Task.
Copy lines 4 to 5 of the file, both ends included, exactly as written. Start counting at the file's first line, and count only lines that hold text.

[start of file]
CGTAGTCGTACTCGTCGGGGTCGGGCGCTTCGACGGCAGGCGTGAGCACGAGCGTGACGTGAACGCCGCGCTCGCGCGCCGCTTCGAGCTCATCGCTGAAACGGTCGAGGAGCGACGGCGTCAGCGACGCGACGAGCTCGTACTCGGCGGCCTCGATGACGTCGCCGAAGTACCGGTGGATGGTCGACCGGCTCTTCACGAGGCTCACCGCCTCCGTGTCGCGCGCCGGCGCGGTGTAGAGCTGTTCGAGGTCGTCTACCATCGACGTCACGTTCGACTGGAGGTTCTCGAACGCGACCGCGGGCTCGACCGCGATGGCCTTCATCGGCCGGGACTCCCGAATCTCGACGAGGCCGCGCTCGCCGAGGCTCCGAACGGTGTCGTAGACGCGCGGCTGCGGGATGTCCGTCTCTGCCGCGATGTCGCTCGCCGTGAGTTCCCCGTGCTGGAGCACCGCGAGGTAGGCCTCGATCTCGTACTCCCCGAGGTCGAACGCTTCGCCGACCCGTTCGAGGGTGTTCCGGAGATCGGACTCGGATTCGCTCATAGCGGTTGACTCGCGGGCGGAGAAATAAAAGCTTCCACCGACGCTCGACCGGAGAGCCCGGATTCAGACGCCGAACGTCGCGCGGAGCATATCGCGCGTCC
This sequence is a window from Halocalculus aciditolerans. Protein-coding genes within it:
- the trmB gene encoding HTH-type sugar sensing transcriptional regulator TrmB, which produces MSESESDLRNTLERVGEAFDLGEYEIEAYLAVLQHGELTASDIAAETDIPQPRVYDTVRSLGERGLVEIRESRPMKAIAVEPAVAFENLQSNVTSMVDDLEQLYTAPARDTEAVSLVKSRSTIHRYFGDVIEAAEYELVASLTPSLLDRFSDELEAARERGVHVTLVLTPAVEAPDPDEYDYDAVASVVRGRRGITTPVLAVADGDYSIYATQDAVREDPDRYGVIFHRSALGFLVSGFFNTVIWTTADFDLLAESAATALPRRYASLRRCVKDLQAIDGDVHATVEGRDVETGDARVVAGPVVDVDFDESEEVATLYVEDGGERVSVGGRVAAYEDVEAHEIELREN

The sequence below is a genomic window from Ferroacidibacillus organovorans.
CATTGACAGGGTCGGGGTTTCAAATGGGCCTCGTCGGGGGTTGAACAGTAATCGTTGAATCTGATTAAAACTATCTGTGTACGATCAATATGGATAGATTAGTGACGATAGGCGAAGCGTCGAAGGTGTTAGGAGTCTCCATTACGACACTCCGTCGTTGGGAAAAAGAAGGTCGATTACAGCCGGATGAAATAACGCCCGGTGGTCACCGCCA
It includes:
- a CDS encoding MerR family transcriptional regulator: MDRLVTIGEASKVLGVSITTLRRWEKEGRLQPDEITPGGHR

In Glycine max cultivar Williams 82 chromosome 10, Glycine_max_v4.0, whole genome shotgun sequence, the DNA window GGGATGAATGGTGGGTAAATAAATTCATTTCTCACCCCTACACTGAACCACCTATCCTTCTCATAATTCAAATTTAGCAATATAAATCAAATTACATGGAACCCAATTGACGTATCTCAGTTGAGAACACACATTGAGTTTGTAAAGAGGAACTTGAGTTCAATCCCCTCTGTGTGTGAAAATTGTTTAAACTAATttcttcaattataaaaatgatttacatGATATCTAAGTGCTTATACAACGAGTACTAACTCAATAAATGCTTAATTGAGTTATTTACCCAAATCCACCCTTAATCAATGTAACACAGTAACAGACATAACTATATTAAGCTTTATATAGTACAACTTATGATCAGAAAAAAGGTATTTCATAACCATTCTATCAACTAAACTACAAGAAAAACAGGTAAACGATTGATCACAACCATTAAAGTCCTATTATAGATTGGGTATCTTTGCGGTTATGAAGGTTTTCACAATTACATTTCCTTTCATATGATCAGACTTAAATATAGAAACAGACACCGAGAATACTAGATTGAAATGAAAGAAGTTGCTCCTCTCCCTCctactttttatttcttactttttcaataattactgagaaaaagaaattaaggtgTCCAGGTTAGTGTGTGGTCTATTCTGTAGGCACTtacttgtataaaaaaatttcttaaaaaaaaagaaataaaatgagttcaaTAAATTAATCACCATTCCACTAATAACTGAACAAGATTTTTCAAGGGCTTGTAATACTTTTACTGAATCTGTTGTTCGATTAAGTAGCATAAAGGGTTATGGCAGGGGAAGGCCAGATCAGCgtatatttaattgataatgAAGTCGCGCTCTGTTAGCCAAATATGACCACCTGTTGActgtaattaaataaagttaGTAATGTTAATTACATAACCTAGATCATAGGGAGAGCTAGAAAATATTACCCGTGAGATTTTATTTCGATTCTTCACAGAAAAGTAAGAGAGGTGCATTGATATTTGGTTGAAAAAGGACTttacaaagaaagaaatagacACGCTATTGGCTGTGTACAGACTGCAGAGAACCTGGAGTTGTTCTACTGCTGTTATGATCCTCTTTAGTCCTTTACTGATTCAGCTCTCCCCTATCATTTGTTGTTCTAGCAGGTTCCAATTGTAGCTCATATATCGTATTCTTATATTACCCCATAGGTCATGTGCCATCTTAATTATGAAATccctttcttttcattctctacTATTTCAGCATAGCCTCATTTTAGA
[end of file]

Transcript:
The sequence below is a genomic window from Ferroacidibacillus organovorans.
CATTGACAGGGTCGGGGTTTCAAATGGGCCTCGTCGGGGGTTGAACAGTAATCGTTGAATCTGATTAAAACTATCTGTGTACGATCAATATGGATAGATTAGTGACGATAGGCGAAGCGTCGAAGGTGTTAGGAGTCTCCATTACGACACTCCGTCGTTGGGAAAAAGAAGGTCGATTACAGCCGGATGAAATAACGCCCGGTGGTCACCGCCA